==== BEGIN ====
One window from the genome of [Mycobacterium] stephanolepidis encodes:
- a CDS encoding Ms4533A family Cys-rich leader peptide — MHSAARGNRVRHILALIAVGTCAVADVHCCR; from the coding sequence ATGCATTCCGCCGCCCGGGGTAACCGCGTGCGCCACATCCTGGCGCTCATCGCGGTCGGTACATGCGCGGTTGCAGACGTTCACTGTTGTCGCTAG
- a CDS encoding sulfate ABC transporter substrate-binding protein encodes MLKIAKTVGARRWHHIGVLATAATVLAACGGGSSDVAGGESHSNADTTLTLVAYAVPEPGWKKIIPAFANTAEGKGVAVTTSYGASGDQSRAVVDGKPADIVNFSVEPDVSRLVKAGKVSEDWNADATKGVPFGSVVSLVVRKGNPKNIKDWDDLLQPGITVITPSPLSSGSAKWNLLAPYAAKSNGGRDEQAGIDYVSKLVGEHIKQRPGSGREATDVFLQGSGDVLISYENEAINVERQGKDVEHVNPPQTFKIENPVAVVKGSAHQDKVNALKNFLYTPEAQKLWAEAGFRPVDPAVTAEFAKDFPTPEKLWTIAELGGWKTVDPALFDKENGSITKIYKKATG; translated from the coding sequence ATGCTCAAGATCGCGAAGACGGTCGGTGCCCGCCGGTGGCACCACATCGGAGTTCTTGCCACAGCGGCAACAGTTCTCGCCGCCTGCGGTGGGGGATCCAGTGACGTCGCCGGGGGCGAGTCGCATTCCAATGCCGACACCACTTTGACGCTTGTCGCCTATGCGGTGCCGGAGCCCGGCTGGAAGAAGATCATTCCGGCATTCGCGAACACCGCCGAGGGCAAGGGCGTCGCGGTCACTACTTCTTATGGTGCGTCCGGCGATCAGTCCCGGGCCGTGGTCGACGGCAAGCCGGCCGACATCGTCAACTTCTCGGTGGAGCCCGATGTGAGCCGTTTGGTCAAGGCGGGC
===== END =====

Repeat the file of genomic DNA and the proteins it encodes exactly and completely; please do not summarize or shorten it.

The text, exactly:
One window from the genome of [Mycobacterium] stephanolepidis encodes:
- a CDS encoding Ms4533A family Cys-rich leader peptide — MHSAARGNRVRHILALIAVGTCAVADVHCCR; from the coding sequence ATGCATTCCGCCGCCCGGGGTAACCGCGTGCGCCACATCCTGGCGCTCATCGCGGTCGGTACATGCGCGGTTGCAGACGTTCACTGTTGTCGCTAG
- a CDS encoding sulfate ABC transporter substrate-binding protein encodes MLKIAKTVGARRWHHIGVLATAATVLAACGGGSSDVAGGESHSNADTTLTLVAYAVPEPGWKKIIPAFANTAEGKGVAVTTSYGASGDQSRAVVDGKPADIVNFSVEPDVSRLVKAGKVSEDWNADATKGVPFGSVVSLVVRKGNPKNIKDWDDLLQPGITVITPSPLSSGSAKWNLLAPYAAKSNGGRDEQAGIDYVSKLVGEHIKQRPGSGREATDVFLQGSGDVLISYENEAINVERQGKDVEHVNPPQTFKIENPVAVVKGSAHQDKVNALKNFLYTPEAQKLWAEAGFRPVDPAVTAEFAKDFPTPEKLWTIAELGGWKTVDPALFDKENGSITKIYKKATG; translated from the coding sequence ATGCTCAAGATCGCGAAGACGGTCGGTGCCCGCCGGTGGCACCACATCGGAGTTCTTGCCACAGCGGCAACAGTTCTCGCCGCCTGCGGTGGGGGATCCAGTGACGTCGCCGGGGGCGAGTCGCATTCCAATGCCGACACCACTTTGACGCTTGTCGCCTATGCGGTGCCGGAGCCCGGCTGGAAGAAGATCATTCCGGCATTCGCGAACACCGCCGAGGGCAAGGGCGTCGCGGTCACTACTTCTTATGGTGCGTCCGGCGATCAGTCCCGGGCCGTGGTCGACGGCAAGCCGGCCGACATCGTCAACTTCTCGGTGGAGCCCGATGTGAGCCGTTTGGTCAAGGCGGGC